City Council To Consider Raising Salaries For Future Commissioners

On Tuesday September 3rd there will be a public hearing on a proposal to raise the salaries of future members of the Saratoga Springs City Council from the current $14,500.00 per year to $30,000.00 per year.  The salaries of the council members have not changed since 2001.  By my count that is some eighteen years without an increase.

In the August 27 edition of the Gazette Newspaper Mayor Meg Kelly discussed why she believes it is time for an increase. At the August 20 Council meeting the mayor told her colleagues:

“As we are entering the [2020] budget season, the time is right for a fair and reasonable discussion about these salaries, considering the duties, responsibilities, time commitment and the goal of attracting qualified, diverse candidates.”

Expanding on the issue of salaries she noted:

“Council members are supposed to be part-time,” Kelly said. “Consider what $14,500 per year means: At 20 hours per week, you get $13.94 per hour, at 30 hours a week you get $9.29 an hour, at 50 hours per week you get $5.58 per hour. Next year, New York state’s minimum wage will be $11.80 an hour.”

The reality is that the Commissioners and the Mayor work many more than twenty hours a week. In the case of Mayor Kelly it’s fair to say she works considerably more than forty hours a week.

I have done a rough, back of the envelope analysis of the increase.  After adding social security to the increase of $15,500.00 per council member, I estimate the cost for the increase would be $83,430.00.  Any attempt at computing the effect on taxes is problematic as revenues change and costs for running the city change.  Also, there are different tax rates in the outer and inner districts of the city.  Still, assuming that this was the only expense added to the previous tax rates, the increase would be roughly 2.6 cents per thousand.

So we are talking about a minuscule impact on the taxpayers.

If we want to attract good people to run for office we need to pay them a modest amount.

I would ask the readers of this blog, how much would you want to be paid per hour  just to sit through the City Council agenda meetings and general meetings twice a month?

I find it very frustrating listening to uninformed people sneer at public officials and dismiss their dedication.  If we treat them with disrespect, how can we expect good people to take on the burden of office?  Paying this modest increase is something they fully deserve.  I hope people will turn out to the hearing on Tuesday, September 3, 2019 and support the proposed increases.

7 thoughts on “City Council To Consider Raising Salaries For Future Commissioners”

  1. I agree with this. The size of the increase to $30K is debatable, as some may think it’s too large. But as JK points out, it is a minuscule amount of an increase when compared to the entire budget.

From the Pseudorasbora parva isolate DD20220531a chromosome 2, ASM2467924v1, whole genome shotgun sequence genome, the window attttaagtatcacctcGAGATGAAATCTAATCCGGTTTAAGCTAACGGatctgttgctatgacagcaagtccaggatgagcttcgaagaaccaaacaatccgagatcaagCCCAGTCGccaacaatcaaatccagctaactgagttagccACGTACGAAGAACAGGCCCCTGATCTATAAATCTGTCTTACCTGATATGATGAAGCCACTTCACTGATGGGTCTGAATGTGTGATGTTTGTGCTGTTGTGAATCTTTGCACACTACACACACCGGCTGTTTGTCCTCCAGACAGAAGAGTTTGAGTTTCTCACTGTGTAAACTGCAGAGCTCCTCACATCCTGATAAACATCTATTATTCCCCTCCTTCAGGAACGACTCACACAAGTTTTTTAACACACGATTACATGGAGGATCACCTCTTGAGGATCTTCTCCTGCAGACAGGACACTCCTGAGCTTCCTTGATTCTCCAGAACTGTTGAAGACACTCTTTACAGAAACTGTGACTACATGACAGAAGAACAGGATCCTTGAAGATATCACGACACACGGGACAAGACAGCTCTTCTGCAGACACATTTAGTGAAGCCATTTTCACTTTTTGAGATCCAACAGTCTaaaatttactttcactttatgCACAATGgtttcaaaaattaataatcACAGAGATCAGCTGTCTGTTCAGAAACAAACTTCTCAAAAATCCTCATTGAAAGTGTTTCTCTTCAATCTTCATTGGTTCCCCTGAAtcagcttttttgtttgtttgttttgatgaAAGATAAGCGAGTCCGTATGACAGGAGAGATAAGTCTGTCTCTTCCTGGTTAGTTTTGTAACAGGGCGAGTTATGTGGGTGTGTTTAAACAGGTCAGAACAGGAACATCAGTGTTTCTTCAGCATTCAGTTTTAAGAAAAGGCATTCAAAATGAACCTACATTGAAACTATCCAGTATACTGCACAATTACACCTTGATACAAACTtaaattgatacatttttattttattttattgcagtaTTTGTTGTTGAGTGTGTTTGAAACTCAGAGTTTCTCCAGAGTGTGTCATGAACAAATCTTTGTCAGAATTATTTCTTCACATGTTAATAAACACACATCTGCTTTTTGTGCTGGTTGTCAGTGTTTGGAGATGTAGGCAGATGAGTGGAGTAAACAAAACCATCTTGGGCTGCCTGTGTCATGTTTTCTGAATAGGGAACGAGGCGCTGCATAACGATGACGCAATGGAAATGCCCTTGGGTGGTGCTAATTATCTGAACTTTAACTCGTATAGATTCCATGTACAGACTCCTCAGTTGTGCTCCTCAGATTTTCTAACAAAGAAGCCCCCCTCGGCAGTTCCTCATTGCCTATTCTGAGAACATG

I would like to see the Charter changed so that, going forward, increases are tied to the CPI.


  2. It was unfair for the Council salary not to increase for eighteen years. According to my calculations, the salary should be set at around $20,000 if we consider cost of living adjustments over this period of time. Going forward, it would also make sense to incorporate annual adjustments to those salaries.

    I am not sure how the proposed $30,000 Council salary was arrived at. This is more than double the existing salary. That’s more than $75000 a year that should be used instead to hire a needed cop or firefighter or DPW worker.

    I would have no problem with the $30,000 Council salary if two perks are eliminated;
    1. Free medical plans for Council members
    2. Lifetime free family health plans for Council members who serve on the Council for at least ten continuous years
    Free health insurance was relatively common in the City’s labor contracts when the Council gave itself this benefit many years ago. It is not at all common today. Also, this benefit is out of balance with the salary level and it presents a different value level for each of five individual circumstances. It has inherent inequities.

    Without elimination of free medical insurance for Council members, the community should not support the Council salary increase to $30,000.

    Chris Mathiesen


  3. I was commission president of a small city in Florida, with the added duties of being police and fire commissioner. It was close to a full-time job. The pay was $300 per month. I was quite satisfied with that, as I chose to be a public servant.


  4. I admire your dedication, just as I do those who have served the City of Saratoga Springs for the last many years. That, in itself, does not in any way indicate that those who choose public service should not be paid a reasonable amount. It might open the process to some who otherwise might not be able to afford to be a public servant. Some do have mouths to feed and families to take care of.

    Liked by 1 person

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